WASHINGTON (12/5/14)--The Credit Union National Association has stepped up its already strong advocacy efforts to protect consumers and financial institutions through the holiday season and into the first days of the 114th Congress.
CUNA President/CEO Jim Nussle said that in the year since the Target data breach, credit unions are still at the mercy of lax merchant security standards.
"The ill effects of merchant data breaches touch Americans everywhere because merchants are not held to the same data security standards as financial institutions," Nussle said. "Congress must act to protect consumers by taking steps to enhance data security standards for merchants in the 114th Congress. Without equal standards, retailers have zero incentives to protect the important financial information of the American people who shop in their stores."
CUNA has created a video to provide a brief overview of retailer data breaches, and has compiled a list of risk management practices in partnership with CUNA Mutual Group. CUNA's Stop the Data Breaches website contains the list, as well as other resources for stakeholders to reach out to lawmakers urging a change in merchant security standards.
"Nothing is being done to quell these breaches on the retailers end, nor are retailers like Target reimbursing credit unions for the losses credit unions suffered due to insufficient merchant data security standards," Nussle said. "One year later, credit unions still haven't received anything in reimbursements from the store chain--and that really stings."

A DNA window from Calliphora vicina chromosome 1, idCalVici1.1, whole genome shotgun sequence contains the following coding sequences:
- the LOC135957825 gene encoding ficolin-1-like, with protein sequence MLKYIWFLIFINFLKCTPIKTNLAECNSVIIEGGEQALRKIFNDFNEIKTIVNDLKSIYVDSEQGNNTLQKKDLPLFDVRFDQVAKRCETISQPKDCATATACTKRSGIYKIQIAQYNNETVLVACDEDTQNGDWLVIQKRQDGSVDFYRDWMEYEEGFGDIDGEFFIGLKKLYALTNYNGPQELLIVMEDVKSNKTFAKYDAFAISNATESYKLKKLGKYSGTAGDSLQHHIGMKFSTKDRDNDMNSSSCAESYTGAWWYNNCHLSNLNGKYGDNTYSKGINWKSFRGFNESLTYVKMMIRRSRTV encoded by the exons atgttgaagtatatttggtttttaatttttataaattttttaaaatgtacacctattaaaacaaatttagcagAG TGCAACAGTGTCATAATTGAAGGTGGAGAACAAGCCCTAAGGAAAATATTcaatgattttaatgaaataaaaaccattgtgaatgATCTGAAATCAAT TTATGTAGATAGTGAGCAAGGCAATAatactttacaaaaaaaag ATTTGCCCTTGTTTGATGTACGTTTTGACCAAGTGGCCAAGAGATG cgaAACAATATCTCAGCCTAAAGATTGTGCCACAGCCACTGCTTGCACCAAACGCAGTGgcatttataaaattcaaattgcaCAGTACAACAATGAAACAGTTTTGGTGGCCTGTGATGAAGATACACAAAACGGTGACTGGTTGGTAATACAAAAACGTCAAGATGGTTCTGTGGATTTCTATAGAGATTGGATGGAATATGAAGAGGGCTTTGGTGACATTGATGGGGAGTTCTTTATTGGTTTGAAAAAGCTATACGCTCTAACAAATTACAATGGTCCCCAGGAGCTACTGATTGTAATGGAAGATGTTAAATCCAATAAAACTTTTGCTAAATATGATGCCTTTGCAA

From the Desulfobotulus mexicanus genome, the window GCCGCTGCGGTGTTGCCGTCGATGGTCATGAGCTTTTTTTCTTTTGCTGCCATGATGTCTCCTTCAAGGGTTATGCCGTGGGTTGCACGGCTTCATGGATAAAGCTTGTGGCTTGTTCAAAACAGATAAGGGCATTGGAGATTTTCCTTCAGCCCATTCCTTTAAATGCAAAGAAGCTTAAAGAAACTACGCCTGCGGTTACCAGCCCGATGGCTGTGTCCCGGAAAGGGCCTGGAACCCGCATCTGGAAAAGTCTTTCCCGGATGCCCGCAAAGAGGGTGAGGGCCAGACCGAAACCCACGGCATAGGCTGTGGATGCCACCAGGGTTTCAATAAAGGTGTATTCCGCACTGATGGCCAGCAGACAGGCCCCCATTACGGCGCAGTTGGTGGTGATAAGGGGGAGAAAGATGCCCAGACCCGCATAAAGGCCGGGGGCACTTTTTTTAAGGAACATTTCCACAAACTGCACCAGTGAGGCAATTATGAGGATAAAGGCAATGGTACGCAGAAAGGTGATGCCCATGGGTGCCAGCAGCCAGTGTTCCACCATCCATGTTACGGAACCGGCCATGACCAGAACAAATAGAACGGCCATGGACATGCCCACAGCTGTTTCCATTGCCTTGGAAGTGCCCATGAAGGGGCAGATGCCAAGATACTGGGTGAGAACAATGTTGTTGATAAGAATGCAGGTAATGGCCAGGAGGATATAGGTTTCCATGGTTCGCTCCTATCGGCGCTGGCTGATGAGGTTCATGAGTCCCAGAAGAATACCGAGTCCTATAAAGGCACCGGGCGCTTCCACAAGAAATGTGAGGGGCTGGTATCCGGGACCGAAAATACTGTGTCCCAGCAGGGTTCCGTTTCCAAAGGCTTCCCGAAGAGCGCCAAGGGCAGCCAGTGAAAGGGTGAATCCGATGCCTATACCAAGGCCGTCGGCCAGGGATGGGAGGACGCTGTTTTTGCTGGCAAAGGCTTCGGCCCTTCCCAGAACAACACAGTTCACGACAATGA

Other advocacy efforts from CUNA include: sending letters to six merchant trade groups on cybersecurity and payments, sending a letter to President Barack Obama requesting that the administration establish a Cybersecurity Council, providing quantitative analysis of the costs of the Target and Home Depot data breaches on credit unions, canvassing Capitol Hill to urge lawmakers to force merchants to meet strict data security standards, and calling on merchant groups to work with financial institutions to implement solutions.
A federal judge denied a motion from Target this week to dismiss a suit brought by financial institutions, including at least one credit union. The institutions claim that Target's negligent data security practices has led to massive costs.
"We're heartened that the court understands the basic reality that merchants owe a duty of care to financial institutions," Nussle said.
According to results of CUNA data breach surveys, data breaches such as the ones at Target and Home Depot, have cost credit unions close to $90 million, and found no credit unions have received reimbursements from Target.